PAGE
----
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back to article Volvo: Need a new car battery? Replace the doors and roof

Volvo reckons it has a better place to locate an e-car’s power storage: in the vehicle’s body panels. The technique throws out traditional lithium-based batteries in favour of a carbon fibre and polymer resin sandwich. What Volvo, boffins from Imperial College and researchers from seven battery and materials companies together …

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That slight "ding" in the door

> “a very advanced nanomaterial” is embedded in the resin, which is sealed in between two layers of carbon fibre to form a “super capacitor”.

... now turns into a major cost. I don't think the local "dent removers" will be able to deal with this one.

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Unhappy

Re: That slight "ding" in the door."Ummmmmmm. It'll cost you a bit, gov."

Title says it all.

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Re: That slight "ding" in the door

I'll bet their idea of "cost effective" hasn't taken into account the effect on insurance premiums, when every carpark ding becomes a major body and electrical repair job.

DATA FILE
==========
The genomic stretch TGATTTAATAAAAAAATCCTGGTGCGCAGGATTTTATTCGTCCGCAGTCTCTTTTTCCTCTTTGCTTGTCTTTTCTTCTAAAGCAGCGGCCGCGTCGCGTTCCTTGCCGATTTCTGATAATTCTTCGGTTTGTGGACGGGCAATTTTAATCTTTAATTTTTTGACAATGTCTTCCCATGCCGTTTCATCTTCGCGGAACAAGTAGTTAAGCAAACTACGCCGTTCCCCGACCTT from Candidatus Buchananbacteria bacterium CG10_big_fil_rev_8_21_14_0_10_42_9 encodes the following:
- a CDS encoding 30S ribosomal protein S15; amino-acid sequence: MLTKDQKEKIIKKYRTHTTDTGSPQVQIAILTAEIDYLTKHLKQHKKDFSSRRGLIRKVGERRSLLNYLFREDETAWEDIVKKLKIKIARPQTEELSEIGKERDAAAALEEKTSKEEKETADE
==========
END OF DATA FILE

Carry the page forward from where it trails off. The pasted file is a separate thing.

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Anonymous Coward

Why not go the whole hog

Make the damn thing out of gold.

The rest of us normal folk will stick to our bargain bangers and barrels of oil.

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Joke

Re: That slight "ding" in the door."Ummmmmmm. It'll cost you a bit, gov."

...then don't let the missus drive it...

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Re: That slight "ding" in the door

I'm not so worried about the cost to repair the ding in the door so much as I'm worried about the cost of replacing the vehicle after a ding in the door shorts and starts a fire.

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Anonymous Coward

Re: That slight "ding" in the door

... now turns into a major cost. I don't think the local "dent removers" will be able to deal with this one.

OTOH, this could be the start of a new self-healing material. All the energy for welding is already there...

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Childcatcher

Re: That slight "ding" in the door

And if the "ding" ruptures the cell the word would be BANG.

At lest is was the last time I got an electrical short.

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Bang the car, short the battery

It looks as if a tiny prang would bend it, short the battery and in no time at all the car will not move.

Hmmmm

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Re: Bang the car, short the battery

Easy: break the battery up into cells which are insulated from each other. Damage-limitation ensues.

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Re: Bang the car, short the battery